A common complaint when dogs are left alone is disruptive or destructive behavior. A dog left alone can dig and chew and tear things up in a hurry. It is a horrid experience to come home and find your house in shambles and a cloud of stuffing where your couch once was.
This can indicate that a dog needs to be taught polite house manners but, they can also be symptoms of distress. It can be an indicator that the dog has separation anxiety. Dogs with separation anxiety often have extreme reactions that can result in self-injury and household destruction,
The goal when treating a dog with separation anxiety is to resolve the dog’s underlying anxiety. Teach them to accept or even enjoy being left home alone.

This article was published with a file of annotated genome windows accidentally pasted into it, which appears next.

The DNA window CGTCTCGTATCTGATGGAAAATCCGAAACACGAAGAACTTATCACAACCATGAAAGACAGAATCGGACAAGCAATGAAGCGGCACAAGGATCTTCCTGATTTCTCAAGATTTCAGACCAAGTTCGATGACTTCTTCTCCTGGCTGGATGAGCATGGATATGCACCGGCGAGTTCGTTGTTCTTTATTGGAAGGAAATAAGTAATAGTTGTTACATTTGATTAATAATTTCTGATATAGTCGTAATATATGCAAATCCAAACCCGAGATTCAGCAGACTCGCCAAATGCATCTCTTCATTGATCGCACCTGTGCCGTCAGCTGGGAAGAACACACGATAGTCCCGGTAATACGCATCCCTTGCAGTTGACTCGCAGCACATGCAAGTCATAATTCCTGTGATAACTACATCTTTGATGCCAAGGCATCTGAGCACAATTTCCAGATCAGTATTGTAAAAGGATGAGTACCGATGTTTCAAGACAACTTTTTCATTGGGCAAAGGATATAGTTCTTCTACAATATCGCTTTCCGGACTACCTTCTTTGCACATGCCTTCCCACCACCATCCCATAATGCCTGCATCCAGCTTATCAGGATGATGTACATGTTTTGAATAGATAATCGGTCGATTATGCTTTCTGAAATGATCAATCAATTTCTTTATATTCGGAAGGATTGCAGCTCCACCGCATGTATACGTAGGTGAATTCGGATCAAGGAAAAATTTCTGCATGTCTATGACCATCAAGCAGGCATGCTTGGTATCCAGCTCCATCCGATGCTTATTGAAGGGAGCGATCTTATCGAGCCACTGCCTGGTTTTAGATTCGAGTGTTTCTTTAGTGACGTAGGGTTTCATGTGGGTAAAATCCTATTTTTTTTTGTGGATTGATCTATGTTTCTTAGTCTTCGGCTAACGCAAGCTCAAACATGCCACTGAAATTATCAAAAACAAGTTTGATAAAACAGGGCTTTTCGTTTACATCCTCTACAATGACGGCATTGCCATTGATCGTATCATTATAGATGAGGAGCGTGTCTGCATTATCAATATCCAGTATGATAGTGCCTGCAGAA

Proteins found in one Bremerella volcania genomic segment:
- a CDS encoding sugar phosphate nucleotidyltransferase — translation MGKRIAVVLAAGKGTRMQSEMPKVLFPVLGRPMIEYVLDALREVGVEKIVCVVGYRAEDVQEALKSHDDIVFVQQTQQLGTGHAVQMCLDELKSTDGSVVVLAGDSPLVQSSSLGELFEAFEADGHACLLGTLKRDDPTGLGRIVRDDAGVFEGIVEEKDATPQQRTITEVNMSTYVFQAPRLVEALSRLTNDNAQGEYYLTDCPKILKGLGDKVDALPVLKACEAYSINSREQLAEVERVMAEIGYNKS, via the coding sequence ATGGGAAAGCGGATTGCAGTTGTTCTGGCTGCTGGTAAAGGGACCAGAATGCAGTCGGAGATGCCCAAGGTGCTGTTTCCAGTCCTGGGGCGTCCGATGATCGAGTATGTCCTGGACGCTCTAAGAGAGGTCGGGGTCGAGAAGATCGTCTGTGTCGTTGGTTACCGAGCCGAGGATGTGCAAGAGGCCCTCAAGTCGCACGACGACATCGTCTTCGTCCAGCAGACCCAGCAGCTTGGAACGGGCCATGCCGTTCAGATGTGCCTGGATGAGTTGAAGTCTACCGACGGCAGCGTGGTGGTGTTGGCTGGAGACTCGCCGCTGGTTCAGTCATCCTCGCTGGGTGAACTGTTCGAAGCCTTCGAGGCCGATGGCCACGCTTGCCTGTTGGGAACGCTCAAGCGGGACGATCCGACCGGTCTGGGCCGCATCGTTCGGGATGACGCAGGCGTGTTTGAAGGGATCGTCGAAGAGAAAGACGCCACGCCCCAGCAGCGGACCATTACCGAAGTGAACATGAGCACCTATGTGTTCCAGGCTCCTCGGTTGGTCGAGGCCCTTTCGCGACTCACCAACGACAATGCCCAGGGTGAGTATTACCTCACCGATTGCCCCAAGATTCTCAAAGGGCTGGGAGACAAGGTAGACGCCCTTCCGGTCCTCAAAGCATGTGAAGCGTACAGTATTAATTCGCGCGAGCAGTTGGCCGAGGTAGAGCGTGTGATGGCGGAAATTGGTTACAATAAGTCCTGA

Find toys that keep the dogs attention, toys that they truly enjoy. Give your dog comfort items, such as blankets or pillows of his own. Implement a safe space in crate or kennel. Wild canines retreat to an underground den when fearful, and many domestic dogs show similar instincts. Hiding in a confined area often helps them to feel safe and secure.
A strong secure crate or kennel, located in a common room of the house helps your dog better associate with the space. Teach your dog that this area is his safe space, by encouraging him to spend time here when you are home. Have his favorite toys and comfort items there also. Staying in this place will make separation easier for him to deal with, and make your homecoming much less horrid for you.